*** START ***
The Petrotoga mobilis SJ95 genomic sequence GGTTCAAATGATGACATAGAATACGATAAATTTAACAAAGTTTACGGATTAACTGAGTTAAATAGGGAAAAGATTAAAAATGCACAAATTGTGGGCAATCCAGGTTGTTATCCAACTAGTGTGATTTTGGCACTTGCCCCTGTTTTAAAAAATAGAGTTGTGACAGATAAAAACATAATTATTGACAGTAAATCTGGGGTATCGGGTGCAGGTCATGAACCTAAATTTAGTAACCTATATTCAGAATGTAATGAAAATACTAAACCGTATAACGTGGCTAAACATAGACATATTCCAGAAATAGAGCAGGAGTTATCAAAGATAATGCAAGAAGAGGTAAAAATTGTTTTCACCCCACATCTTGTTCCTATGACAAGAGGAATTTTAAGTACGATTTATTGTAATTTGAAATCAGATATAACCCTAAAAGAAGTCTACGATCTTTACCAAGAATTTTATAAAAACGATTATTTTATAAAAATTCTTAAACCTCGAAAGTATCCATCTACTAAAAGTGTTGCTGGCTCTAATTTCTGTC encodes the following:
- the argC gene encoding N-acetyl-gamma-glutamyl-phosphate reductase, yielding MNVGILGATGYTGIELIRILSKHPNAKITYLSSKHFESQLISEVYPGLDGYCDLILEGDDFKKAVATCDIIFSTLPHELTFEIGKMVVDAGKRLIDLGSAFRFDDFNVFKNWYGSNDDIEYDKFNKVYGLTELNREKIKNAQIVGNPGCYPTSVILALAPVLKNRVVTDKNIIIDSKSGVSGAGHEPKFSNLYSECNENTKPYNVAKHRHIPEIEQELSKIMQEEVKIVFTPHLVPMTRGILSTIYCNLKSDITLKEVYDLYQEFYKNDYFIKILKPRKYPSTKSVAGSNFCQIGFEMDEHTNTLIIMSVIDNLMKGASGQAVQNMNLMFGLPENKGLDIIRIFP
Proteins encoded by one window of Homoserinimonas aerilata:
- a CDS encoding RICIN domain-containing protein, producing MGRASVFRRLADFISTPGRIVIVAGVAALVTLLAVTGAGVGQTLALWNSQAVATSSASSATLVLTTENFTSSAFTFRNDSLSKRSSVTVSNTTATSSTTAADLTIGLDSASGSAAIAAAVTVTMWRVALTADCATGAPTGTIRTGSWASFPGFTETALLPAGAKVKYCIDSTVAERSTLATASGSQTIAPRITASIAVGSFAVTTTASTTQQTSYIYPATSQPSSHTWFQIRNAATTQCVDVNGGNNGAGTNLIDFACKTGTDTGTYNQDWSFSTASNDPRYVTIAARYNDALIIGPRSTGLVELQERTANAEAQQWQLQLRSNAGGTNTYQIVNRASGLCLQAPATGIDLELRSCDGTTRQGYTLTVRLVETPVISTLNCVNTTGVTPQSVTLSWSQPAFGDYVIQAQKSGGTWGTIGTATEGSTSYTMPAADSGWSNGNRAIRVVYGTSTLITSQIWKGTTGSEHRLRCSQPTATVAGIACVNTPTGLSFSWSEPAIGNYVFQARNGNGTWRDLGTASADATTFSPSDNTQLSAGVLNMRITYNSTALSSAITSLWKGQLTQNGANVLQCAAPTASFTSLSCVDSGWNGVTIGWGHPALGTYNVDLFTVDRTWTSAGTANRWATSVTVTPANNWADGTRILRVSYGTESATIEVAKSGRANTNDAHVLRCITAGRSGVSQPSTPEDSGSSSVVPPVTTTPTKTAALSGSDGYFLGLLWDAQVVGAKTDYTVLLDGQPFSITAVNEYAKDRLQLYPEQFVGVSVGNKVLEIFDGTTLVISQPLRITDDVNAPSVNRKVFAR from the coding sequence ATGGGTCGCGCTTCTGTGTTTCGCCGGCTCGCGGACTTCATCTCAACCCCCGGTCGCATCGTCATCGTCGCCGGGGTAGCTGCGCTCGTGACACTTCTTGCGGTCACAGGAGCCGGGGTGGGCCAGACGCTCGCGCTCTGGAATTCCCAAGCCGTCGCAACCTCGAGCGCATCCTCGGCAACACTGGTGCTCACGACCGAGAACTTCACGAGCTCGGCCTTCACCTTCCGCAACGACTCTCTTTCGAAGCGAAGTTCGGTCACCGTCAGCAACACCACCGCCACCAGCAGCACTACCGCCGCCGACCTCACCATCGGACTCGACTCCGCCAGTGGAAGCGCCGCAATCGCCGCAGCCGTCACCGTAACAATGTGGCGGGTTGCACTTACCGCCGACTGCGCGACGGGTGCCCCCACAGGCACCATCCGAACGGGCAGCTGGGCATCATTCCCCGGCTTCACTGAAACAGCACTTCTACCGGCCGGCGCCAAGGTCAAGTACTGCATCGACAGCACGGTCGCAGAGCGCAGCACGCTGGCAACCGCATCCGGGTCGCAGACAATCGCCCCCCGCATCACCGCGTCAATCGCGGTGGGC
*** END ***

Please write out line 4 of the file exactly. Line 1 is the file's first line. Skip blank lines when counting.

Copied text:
- a CDS encoding RICIN domain-containing protein, producing MGRASVFRRLADFISTPGRIVIVAGVAALVTLLAVTGAGVGQTLALWNSQAVATSSASSATLVLTTENFTSSAFTFRNDSLSKRSSVTVSNTTATSSTTAADLTIGLDSASGSAAIAAAVTVTMWRVALTADCATGAPTGTIRTGSWASFPGFTETALLPAGAKVKYCIDSTVAERSTLATASGSQTIAPRITASIAVGSFAVTTTASTTQQTSYIYPATSQPSSHTWFQIRNAATTQCVDVNGGNNGAGTNLIDFACKTGTDTGTYNQDWSFSTASNDPRYVTIAARYNDALIIGPRSTGLVELQERTANAEAQQWQLQLRSNAGGTNTYQIVNRASGLCLQAPATGIDLELRSCDGTTRQGYTLTVRLVETPVISTLNCVNTTGVTPQSVTLSWSQPAFGDYVIQAQKSGGTWGTIGTATEGSTSYTMPAADSGWSNGNRAIRVVYGTSTLITSQIWKGTTGSEHRLRCSQPTATVAGIACVNTPTGLSFSWSEPAIGNYVFQARNGNGTWRDLGTASADATTFSPSDNTQLSAGVLNMRITYNSTALSSAITSLWKGQLTQNGANVLQCAAPTASFTSLSCVDSGWNGVTIGWGHPALGTYNVDLFTVDRTWTSAGTANRWATSVTVTPANNWADGTRILRVSYGTESATIEVAKSGRANTNDAHVLRCITAGRSGVSQPSTPEDSGSSSVVPPVTTTPTKTAALSGSDGYFLGLLWDAQVVGAKTDYTVLLDGQPFSITAVNEYAKDRLQLYPEQFVGVSVGNKVLEIFDGTTLVISQPLRITDDVNAPSVNRKVFAR from the coding sequence ATGGGTCGCGCTTCTGTGTTTCGCCGGCTCGCGGACTTCATCTCAACCCCCGGTCGCATCGTCATCGTCGCCGGGGTAGCTGCGCTCGTGACACTTCTTGCGGTCACAGGAGCCGGGGTGGGCCAGACGCTCGCGCTCTGGAATTCCCAAGCCGTCGCAACCTCGAGCGCATCCTCGGCAACACTGGTGCTCACGACCGAGAACTTCACGAGCTCGGCCTTCACCTTCCGCAACGACTCTCTTTCGAAGCGAAGTTCGGTCACCGTCAGCAACACCACCGCCACCAGCAGCACTACCGCCGCCGACCTCACCATCGGACTCGACTCCGCCAGTGGAAGCGCCGCAATCGCCGCAGCCGTCACCGTAACAATGTGGCGGGTTGCACTTACCGCCGACTGCGCGACGGGTGCCCCCACAGGCACCATCCGAACGGGCAGCTGGGCATCATTCCCCGGCTTCACTGAAACAGCACTTCTACCGGCCGGCGCCAAGGTCAAGTACTGCATCGACAGCACGGTCGCAGAGCGCAGCACGCTGGCAACCGCATCCGGGTCGCAGACAATCGCCCCCCGCATCACCGCGTCAATCGCGGTGGGC